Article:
CCH-Wellbeing Support for Older People with Disabilities/ASN and Respite Support for their Carers
A story by Community Central Hall
We provided vulnerable older people with disabilities and additional support needs with befriending/listening ear support, activities, and holiday food hampers, whilst their Carers access regular respite breaks. Which tackled isolation and the exclusion these groups face while improving their inclusion, increasing drop in support and ICT access.
What CCH-Wellbeing Support for Older People with Disabilities/ASN and Respite Support for their Carers did
Befriending sessions/engagement activities/food parcels/bingo sessions. 3 events took place Pantomime/Christmas dinner/summer outing to Largs afternoon tea and supper.
The people who participated in this project was self selections/our older people's service/local people who are accessing our Community fridge project.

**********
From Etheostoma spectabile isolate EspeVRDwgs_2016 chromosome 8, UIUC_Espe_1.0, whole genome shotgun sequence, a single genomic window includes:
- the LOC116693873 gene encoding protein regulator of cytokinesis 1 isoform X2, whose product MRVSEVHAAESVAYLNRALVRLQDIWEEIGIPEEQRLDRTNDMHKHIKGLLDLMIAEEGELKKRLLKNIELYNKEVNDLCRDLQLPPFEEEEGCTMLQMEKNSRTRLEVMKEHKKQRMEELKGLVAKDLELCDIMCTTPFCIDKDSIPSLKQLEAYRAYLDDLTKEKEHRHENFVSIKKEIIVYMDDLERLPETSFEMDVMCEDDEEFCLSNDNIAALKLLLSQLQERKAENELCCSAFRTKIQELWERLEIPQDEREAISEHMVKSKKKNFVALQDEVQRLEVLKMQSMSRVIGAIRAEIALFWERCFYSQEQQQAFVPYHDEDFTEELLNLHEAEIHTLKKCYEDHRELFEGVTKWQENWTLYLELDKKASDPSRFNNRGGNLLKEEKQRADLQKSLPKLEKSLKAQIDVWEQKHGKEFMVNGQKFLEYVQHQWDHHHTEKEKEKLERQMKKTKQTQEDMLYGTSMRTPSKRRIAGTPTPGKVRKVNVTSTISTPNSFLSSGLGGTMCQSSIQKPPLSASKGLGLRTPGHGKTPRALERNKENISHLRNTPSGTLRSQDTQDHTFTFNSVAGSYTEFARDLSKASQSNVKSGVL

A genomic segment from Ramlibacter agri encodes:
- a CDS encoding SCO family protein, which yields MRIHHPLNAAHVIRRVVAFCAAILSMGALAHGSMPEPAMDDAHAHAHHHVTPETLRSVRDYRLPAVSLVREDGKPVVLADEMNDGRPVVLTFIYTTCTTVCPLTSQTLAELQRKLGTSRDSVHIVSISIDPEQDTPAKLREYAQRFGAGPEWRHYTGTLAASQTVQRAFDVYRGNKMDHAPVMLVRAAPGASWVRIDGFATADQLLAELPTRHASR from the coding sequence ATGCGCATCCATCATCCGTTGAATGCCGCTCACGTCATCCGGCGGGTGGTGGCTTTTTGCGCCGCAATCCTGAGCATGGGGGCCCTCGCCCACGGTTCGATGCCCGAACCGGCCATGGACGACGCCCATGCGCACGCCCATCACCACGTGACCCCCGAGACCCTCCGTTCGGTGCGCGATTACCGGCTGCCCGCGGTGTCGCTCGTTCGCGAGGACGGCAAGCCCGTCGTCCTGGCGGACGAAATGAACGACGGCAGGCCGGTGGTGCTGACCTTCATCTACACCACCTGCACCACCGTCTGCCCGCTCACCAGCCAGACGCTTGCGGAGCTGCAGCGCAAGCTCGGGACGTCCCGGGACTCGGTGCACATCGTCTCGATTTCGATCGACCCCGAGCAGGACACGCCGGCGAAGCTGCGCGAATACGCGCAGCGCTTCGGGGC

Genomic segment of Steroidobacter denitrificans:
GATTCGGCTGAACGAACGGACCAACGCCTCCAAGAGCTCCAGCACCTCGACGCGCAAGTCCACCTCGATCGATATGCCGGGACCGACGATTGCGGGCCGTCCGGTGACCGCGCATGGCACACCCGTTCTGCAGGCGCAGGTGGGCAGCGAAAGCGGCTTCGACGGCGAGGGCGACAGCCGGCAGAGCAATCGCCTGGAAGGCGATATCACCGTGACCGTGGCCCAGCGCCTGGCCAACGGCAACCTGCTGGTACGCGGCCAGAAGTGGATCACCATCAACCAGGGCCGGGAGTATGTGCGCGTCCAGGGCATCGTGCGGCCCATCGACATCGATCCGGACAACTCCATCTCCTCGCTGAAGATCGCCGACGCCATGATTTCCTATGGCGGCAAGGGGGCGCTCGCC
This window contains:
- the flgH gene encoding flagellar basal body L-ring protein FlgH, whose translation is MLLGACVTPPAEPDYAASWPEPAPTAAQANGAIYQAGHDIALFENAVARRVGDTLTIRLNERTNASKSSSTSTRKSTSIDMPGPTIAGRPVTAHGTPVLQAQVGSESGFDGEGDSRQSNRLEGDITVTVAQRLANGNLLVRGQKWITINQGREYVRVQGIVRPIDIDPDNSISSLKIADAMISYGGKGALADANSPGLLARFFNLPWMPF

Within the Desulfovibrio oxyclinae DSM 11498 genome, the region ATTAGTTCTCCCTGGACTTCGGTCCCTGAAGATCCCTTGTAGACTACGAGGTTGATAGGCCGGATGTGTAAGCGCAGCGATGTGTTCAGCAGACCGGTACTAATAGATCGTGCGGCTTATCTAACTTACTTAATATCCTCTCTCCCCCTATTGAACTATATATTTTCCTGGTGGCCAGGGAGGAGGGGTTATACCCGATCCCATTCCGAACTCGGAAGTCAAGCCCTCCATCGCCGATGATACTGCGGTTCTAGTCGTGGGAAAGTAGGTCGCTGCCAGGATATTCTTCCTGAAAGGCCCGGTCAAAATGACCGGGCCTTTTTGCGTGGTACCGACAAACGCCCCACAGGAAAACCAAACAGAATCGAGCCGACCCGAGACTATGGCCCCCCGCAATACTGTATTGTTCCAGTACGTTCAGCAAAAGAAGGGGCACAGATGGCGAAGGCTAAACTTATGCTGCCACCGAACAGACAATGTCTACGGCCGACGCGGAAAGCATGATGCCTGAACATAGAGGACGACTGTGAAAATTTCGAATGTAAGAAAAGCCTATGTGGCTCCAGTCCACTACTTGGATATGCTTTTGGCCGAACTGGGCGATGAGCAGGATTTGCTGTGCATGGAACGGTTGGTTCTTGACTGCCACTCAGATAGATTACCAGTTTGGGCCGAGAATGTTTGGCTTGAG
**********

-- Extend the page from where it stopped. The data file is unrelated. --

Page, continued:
Carers and the people they care for will have improved wellbeing, Carers will have more opportunities to enjoy a life outside of their caring role
Carers will feel better supported to sustain their caring role.
The uptake in our Community fridge has provided us with another platform to promote this service helping us to reach wider access to our local community. We had to do somethings differently due to staff and volunteer recruitment challenges and this was covered by other staff.
What Community Central Hall has learned
Reaching out to and engage with new families this was done through us being able to provide the Community Fridge. Developing new short breaks activities, which have come through our previous events. Dealing with unexpected challenges
How Community Central Hall has benefitted from the funding
We have benefitted by strengthening our organisations reputation by being able to provide local events/building up relationships with our local Community and be known to be a trustworthy and reliable organisation.